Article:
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To the benefit and relief of art historians and other scholars worldwide, the High Court has rejected the University of London’s claims that all additions to the Warburg Institute since 1944 belong to the University, and instead agreed that they form part of the Institute. Furthermore, the judge, Mrs Justice Proudman, held that the University is obliged to provide funding for the activities of the Warburg Institute.
Leticia Jennings of Bates Wells Braithwaite, who advised the Advisory Council of the Warburg Institute, commented:
This decision ensures that the wealth of important material housed within the Institute will remain available, as before, in its entirety, and that the University will not be free to in any way restrict the access of the many scholars who use and rely on the Institute’s outstanding resources.
The Institute grew out of the private library of the art historian Aby Warburg (1866–1929), who collected books in art history, literature, intellectual history, religion and the history of science and magic. As a Jewish institution based in Germany, the Institute was forced to close, and its very existence was threatened by the Nazi-organized book-burnings of April 1933. To escape destruction, the entire library of 60,000 books, as well as photographs, papers and furniture, were shipped to the safe-haven of London in December 1933. Many of the Institute’s staff also transferred to London.
After years of negotiation involving members of the Warburg Family, the University of London, distinguished scholars and philanthropists, the University of London became trustee of the Warburg Institute, to hold it on charitable trust pursuant to the terms of a 1944 Trust Deed. The Institute has since grown into a world-class teaching and research institute, much respected and sought after by academics worldwide.
The Trust Deed obliges the University to maintain and preserve the Warburg library in perpetuity, to house it, and to keep it adequately equipped and staffed as an independent unit. Leticia Jennings stated:
The contemporaneous evidence leading up to the signing of the Trust Deed shows that the transfer to the University of London was on the condition that the University accepted these obligations. This judgment has confirmed that the University must maintain the Institute as ‘an independent unit’, and that the University is not entitled to use the name and prestige associated with the Warburg Institute to obtain funds, but to then apply those funds to the University’s general purposes.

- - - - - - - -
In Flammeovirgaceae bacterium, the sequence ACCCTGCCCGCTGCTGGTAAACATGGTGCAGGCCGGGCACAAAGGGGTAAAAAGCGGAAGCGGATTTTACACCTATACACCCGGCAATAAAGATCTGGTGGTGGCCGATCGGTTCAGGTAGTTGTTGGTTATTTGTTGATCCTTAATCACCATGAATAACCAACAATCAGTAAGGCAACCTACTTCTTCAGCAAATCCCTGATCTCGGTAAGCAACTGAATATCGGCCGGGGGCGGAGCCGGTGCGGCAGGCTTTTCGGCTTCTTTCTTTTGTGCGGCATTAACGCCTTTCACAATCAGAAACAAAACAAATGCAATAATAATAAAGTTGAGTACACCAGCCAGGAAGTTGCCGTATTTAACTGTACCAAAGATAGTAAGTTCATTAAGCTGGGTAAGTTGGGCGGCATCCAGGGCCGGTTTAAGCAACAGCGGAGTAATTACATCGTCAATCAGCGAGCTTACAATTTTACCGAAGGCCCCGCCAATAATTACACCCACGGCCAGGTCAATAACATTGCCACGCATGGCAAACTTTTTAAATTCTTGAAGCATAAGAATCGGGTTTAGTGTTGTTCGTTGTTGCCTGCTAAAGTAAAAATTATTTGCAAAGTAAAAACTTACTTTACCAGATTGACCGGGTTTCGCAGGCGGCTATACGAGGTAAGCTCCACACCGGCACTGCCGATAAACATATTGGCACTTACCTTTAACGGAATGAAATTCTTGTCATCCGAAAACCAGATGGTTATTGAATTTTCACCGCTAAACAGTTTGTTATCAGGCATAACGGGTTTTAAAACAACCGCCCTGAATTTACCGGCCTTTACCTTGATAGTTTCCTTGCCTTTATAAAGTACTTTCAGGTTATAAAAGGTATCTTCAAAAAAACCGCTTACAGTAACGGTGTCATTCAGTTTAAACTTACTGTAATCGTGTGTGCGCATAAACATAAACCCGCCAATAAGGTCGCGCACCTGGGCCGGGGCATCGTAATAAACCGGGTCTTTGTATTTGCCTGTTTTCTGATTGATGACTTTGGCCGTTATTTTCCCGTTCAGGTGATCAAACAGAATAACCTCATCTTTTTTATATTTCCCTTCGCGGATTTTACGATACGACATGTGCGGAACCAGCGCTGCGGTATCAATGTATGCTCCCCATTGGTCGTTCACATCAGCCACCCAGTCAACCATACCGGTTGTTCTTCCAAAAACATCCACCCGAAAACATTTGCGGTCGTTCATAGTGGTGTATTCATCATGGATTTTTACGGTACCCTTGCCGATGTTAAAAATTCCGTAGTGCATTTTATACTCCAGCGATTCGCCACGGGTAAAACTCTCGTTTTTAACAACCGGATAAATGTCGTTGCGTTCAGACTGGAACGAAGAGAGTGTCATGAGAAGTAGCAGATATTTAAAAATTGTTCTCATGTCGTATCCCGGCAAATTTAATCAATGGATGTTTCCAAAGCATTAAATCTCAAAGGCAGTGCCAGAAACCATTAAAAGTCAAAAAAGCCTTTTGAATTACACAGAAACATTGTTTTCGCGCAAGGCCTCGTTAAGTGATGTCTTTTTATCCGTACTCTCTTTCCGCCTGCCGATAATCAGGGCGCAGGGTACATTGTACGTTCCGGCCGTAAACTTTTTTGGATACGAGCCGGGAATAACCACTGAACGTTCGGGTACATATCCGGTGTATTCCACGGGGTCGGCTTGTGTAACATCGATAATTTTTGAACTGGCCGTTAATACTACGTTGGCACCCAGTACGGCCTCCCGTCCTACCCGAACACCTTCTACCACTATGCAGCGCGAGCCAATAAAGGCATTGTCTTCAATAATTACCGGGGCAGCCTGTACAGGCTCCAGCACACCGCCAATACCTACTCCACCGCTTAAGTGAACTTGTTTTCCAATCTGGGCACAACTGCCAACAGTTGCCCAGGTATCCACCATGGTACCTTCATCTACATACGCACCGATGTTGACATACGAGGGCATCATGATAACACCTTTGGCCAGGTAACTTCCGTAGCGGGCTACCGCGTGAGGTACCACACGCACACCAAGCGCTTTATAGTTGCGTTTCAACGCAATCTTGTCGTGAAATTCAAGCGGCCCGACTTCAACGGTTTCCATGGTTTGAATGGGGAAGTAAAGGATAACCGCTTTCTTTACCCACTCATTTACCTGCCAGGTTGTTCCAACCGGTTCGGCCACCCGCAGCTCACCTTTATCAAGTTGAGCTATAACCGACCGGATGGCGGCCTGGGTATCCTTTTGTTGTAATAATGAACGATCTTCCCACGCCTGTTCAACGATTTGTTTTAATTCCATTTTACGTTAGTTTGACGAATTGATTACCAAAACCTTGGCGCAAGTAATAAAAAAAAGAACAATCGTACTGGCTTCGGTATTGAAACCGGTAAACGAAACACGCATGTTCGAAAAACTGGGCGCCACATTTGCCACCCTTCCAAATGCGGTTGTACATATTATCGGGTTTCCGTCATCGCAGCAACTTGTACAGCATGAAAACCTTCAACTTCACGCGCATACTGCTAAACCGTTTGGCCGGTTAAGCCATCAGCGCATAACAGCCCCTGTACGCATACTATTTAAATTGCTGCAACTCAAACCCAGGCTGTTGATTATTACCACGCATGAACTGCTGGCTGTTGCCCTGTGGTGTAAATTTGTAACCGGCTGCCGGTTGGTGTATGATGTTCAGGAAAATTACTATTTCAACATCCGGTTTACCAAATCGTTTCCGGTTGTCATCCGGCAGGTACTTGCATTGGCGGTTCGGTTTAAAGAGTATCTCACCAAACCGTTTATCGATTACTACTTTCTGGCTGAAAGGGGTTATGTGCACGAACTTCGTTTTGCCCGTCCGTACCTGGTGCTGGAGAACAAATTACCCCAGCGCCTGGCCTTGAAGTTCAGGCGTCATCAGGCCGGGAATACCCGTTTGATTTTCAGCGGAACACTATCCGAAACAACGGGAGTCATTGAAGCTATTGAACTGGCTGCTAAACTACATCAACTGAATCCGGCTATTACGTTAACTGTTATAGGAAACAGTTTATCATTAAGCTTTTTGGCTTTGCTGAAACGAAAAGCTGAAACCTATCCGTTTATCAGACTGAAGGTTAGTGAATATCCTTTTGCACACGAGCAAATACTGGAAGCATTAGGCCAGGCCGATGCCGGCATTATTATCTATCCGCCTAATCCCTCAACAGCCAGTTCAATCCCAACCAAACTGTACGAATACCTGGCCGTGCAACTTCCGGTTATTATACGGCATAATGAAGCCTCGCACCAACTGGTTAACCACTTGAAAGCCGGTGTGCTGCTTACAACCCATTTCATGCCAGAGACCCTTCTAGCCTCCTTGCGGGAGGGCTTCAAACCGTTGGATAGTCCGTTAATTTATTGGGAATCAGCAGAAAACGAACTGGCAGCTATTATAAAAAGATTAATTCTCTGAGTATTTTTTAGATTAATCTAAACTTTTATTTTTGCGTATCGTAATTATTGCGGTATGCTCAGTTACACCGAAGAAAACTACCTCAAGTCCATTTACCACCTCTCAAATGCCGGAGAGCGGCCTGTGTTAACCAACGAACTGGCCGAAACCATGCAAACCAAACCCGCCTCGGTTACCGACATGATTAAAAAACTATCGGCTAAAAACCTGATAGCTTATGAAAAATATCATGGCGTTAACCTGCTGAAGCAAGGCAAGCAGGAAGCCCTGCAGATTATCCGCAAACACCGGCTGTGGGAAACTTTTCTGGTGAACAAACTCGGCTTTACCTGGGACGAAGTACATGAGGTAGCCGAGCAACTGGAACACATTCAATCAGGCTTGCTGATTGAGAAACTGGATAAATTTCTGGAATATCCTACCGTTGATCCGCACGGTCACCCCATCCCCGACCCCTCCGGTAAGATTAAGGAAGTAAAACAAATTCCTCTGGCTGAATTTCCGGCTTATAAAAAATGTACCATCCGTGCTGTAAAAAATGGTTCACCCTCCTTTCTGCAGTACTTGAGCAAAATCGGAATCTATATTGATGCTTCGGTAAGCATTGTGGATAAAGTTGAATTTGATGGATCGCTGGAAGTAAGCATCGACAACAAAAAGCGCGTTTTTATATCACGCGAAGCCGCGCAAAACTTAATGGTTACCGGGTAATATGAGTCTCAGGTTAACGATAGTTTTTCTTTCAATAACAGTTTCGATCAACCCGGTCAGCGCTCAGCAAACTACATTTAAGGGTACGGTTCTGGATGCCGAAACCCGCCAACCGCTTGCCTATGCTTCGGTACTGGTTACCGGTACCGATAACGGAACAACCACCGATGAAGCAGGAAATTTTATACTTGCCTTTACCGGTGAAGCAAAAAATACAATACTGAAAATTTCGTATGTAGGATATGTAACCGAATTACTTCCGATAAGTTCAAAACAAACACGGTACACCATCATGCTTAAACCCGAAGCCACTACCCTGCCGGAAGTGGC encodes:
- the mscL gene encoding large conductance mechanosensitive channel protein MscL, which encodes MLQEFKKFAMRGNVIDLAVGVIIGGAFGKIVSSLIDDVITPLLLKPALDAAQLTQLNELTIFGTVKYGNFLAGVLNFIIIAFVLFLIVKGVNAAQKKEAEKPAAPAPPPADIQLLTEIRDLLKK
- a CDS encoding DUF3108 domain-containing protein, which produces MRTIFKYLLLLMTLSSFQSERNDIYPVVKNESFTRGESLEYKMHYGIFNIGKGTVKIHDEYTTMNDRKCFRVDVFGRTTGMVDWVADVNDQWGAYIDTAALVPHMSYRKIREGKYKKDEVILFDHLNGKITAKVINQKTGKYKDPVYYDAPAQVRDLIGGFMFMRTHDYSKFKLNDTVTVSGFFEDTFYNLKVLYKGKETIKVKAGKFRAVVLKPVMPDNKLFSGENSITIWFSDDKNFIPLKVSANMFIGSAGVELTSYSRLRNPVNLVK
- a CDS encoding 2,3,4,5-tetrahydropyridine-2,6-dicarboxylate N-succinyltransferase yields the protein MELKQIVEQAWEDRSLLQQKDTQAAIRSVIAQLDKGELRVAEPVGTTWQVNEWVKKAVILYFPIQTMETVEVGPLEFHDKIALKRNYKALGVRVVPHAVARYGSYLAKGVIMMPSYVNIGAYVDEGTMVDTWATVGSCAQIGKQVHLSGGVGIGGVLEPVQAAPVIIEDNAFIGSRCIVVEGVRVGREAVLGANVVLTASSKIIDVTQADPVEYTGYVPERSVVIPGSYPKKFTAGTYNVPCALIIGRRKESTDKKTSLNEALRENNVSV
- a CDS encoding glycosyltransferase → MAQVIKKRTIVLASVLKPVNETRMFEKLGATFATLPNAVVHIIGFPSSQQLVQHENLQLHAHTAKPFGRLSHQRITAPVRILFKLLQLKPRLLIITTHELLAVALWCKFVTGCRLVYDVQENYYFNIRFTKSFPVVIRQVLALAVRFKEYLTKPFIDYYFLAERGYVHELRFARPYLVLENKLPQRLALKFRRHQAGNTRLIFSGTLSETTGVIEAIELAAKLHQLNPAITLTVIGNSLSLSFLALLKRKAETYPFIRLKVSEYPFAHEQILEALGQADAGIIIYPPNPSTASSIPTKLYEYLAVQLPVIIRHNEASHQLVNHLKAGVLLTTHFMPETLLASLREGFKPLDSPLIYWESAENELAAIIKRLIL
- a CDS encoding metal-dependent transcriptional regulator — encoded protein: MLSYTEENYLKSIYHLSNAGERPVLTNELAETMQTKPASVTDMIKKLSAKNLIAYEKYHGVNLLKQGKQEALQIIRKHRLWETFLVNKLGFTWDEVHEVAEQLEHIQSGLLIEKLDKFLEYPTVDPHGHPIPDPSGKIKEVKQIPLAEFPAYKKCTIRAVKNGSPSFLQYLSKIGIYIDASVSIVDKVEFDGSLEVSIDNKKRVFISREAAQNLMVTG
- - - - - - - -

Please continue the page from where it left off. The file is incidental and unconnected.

In recent years the University had charged a proportion of its total estate expenditure to the Warburg Institute, meaning that the once solvent Institute was left with a significant deficit as it was used, in effect, to subsidize the University’s corporate property. The judge held that the University’s conduct in this regard is not permissible and ‘flies in the face’ of the terms of Trust Deed.
The judge also clarified the important role of the University in relation to housing the Warburg Institute: whilst the University continues to own the building at Woburn Square, it has a binding obligation to house the Institute in a suitable building close to the University centre in Bloomsbury.
Despite the judge’s clear ruling, following a very detailed review of the evidence, the University has decided to seek permission to appeal.
In response to the judgment, Librarian and Acting Director of the Institute, Dr Raphaële Mouren, commented:
Whilst I am very pleased that this judgment appears to mean that the intellectual resources of the Warburg Institute, including its world renowned library, will be preserved for future generations of scholars working in the humanities, I am very disappointed that the University has decided to focus on an appeal. I very much hope it will reconsider, and commit to working with us to strengthen the Institute for the benefit of the academic community and enhancing our corpus of scholars.
The Chairman of the Advisory Council, Professor Margaret McGowan, commented:
The Advisory Council was pleased to receive the judgment representing years of hard work, and had hoped that the University would agree to enter into discussions and begin to work together in the best interests of the Institute and the University. We are frustrated that the University appears to wish to continue to spend its time and money on furthering the legal dispute rather than find a solution to secure the Warburg Institute’s long-term future. The Advisory Council remains very grateful for the immense support it has received regarding this matter, in particular from the American Friends of the Warburg Institute and from The Polonsky Foundation, without whom its successful defence of the matter would not have been possible.
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